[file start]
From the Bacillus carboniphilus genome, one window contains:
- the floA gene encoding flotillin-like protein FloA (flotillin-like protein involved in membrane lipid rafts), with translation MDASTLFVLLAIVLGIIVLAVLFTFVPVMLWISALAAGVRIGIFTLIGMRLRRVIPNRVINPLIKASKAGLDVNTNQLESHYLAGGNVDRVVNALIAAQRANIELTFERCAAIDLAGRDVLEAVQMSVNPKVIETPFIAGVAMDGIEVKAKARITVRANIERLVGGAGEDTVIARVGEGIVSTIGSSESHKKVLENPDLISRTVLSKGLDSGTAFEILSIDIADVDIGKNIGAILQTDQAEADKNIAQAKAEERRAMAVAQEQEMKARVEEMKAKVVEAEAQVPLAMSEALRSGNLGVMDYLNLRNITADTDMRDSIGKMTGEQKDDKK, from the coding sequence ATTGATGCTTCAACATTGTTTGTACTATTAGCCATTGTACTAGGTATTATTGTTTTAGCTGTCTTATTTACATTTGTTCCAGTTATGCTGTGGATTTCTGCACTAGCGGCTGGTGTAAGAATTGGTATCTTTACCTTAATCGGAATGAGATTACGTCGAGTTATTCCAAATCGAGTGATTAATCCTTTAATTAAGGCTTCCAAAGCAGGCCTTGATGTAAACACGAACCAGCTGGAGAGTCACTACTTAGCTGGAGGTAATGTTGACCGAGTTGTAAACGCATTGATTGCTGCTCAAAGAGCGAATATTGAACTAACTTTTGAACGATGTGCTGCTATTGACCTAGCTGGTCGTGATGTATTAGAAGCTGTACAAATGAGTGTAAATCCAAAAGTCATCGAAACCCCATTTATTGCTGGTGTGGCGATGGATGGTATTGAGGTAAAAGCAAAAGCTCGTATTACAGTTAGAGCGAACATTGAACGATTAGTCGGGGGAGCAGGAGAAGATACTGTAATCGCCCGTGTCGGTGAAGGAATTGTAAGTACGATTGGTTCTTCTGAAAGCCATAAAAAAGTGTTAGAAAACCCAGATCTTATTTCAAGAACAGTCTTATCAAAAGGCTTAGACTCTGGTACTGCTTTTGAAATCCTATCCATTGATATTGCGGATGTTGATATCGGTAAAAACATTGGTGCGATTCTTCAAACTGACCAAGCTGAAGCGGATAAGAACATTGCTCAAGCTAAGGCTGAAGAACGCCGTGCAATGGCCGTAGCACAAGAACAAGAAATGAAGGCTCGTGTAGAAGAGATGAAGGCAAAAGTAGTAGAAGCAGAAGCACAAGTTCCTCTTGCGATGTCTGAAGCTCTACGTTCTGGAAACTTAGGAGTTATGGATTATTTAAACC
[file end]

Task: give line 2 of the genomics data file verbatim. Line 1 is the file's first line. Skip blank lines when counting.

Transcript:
- the floA gene encoding flotillin-like protein FloA (flotillin-like protein involved in membrane lipid rafts), with translation MDASTLFVLLAIVLGIIVLAVLFTFVPVMLWISALAAGVRIGIFTLIGMRLRRVIPNRVINPLIKASKAGLDVNTNQLESHYLAGGNVDRVVNALIAAQRANIELTFERCAAIDLAGRDVLEAVQMSVNPKVIETPFIAGVAMDGIEVKAKARITVRANIERLVGGAGEDTVIARVGEGIVSTIGSSESHKKVLENPDLISRTVLSKGLDSGTAFEILSIDIADVDIGKNIGAILQTDQAEADKNIAQAKAEERRAMAVAQEQEMKARVEEMKAKVVEAEAQVPLAMSEALRSGNLGVMDYLNLRNITADTDMRDSIGKMTGEQKDDKK, from the coding sequence ATTGATGCTTCAACATTGTTTGTACTATTAGCCATTGTACTAGGTATTATTGTTTTAGCTGTCTTATTTACATTTGTTCCAGTTATGCTGTGGATTTCTGCACTAGCGGCTGGTGTAAGAATTGGTATCTTTACCTTAATCGGAATGAGATTACGTCGAGTTATTCCAAATCGAGTGATTAATCCTTTAATTAAGGCTTCCAAAGCAGGCCTTGATGTAAACACGAACCAGCTGGAGAGTCACTACTTAGCTGGAGGTAATGTTGACCGAGTTGTAAACGCATTGATTGCTGCTCAAAGAGCGAATATTGAACTAACTTTTGAACGATGTGCTGCTATTGACCTAGCTGGTCGTGATGTATTAGAAGCTGTACAAATGAGTGTAAATCCAAAAGTCATCGAAACCCCATTTATTGCTGGTGTGGCGATGGATGGTATTGAGGTAAAAGCAAAAGCTCGTATTACAGTTAGAGCGAACATTGAACGATTAGTCGGGGGAGCAGGAGAAGATACTGTAATCGCCCGTGTCGGTGAAGGAATTGTAAGTACGATTGGTTCTTCTGAAAGCCATAAAAAAGTGTTAGAAAACCCAGATCTTATTTCAAGAACAGTCTTATCAAAAGGCTTAGACTCTGGTACTGCTTTTGAAATCCTATCCATTGATATTGCGGATGTTGATATCGGTAAAAACATTGGTGCGATTCTTCAAACTGACCAAGCTGAAGCGGATAAGAACATTGCTCAAGCTAAGGCTGAAGAACGCCGTGCAATGGCCGTAGCACAAGAACAAGAAATGAAGGCTCGTGTAGAAGAGATGAAGGCAAAAGTAGTAGAAGCAGAAGCACAAGTTCCTCTTGCGATGTCTGAAGCTCTACGTTCTGGAAACTTAGGAGTTATGGATTATTTAAACC